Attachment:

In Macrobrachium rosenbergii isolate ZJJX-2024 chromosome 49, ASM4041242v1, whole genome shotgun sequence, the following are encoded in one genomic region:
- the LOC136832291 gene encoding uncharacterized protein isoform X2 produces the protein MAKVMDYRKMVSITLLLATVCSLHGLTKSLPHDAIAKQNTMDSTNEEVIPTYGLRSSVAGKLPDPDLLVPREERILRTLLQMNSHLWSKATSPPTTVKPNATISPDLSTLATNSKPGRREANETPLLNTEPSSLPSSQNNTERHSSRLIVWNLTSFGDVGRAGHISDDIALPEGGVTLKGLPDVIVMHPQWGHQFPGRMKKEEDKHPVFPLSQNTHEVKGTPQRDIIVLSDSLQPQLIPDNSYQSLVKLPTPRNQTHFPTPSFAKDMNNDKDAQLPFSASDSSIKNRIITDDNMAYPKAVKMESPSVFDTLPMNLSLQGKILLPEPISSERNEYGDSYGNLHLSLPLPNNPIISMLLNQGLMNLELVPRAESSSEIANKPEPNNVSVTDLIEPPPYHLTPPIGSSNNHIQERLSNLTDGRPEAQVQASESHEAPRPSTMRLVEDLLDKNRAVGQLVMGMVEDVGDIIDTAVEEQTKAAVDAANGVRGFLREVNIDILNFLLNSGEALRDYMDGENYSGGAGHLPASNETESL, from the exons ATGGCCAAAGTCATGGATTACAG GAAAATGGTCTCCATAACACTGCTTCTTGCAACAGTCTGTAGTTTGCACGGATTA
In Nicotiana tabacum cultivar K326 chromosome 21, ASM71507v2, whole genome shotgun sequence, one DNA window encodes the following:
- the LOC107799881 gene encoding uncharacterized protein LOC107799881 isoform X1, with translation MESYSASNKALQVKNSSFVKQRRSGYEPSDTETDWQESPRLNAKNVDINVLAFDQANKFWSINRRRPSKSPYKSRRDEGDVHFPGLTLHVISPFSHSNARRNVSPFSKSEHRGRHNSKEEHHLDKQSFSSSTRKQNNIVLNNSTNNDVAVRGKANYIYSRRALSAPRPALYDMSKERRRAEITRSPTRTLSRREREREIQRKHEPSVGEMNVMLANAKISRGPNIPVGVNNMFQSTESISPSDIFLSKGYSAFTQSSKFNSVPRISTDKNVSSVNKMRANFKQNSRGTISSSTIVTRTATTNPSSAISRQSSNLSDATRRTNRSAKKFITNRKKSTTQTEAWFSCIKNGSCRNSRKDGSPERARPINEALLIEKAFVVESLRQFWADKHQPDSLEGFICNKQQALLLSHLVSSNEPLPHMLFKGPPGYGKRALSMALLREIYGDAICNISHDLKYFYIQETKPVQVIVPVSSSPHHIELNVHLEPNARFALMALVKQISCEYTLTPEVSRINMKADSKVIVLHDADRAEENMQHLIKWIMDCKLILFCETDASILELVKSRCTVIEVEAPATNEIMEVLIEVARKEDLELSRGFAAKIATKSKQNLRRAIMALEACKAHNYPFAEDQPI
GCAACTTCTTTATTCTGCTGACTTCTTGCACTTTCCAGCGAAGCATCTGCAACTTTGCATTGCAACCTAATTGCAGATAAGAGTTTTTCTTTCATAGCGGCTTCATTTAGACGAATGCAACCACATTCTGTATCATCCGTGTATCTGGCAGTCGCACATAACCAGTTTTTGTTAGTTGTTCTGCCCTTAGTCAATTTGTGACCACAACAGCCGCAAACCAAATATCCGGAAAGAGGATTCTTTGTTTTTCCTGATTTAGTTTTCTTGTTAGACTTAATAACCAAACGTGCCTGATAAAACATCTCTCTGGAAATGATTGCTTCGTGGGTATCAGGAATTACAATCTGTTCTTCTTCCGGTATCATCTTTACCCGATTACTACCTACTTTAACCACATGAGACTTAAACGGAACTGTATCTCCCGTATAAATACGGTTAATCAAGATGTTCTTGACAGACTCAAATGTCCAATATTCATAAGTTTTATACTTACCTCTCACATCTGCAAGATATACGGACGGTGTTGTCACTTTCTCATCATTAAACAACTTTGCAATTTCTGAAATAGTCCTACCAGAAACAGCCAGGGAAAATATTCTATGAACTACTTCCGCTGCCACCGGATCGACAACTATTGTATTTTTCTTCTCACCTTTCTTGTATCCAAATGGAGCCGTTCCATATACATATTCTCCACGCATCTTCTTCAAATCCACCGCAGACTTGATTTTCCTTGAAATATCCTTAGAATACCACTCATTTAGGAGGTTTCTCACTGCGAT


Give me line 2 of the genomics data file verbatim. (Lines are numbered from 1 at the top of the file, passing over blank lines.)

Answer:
- the LOC136832291 gene encoding uncharacterized protein isoform X2 produces the protein MAKVMDYRKMVSITLLLATVCSLHGLTKSLPHDAIAKQNTMDSTNEEVIPTYGLRSSVAGKLPDPDLLVPREERILRTLLQMNSHLWSKATSPPTTVKPNATISPDLSTLATNSKPGRREANETPLLNTEPSSLPSSQNNTERHSSRLIVWNLTSFGDVGRAGHISDDIALPEGGVTLKGLPDVIVMHPQWGHQFPGRMKKEEDKHPVFPLSQNTHEVKGTPQRDIIVLSDSLQPQLIPDNSYQSLVKLPTPRNQTHFPTPSFAKDMNNDKDAQLPFSASDSSIKNRIITDDNMAYPKAVKMESPSVFDTLPMNLSLQGKILLPEPISSERNEYGDSYGNLHLSLPLPNNPIISMLLNQGLMNLELVPRAESSSEIANKPEPNNVSVTDLIEPPPYHLTPPIGSSNNHIQERLSNLTDGRPEAQVQASESHEAPRPSTMRLVEDLLDKNRAVGQLVMGMVEDVGDIIDTAVEEQTKAAVDAANGVRGFLREVNIDILNFLLNSGEALRDYMDGENYSGGAGHLPASNETESL, from the exons ATGGCCAAAGTCATGGATTACAG GAAAATGGTCTCCATAACACTGCTTCTTGCAACAGTCTGTAGTTTGCACGGATTA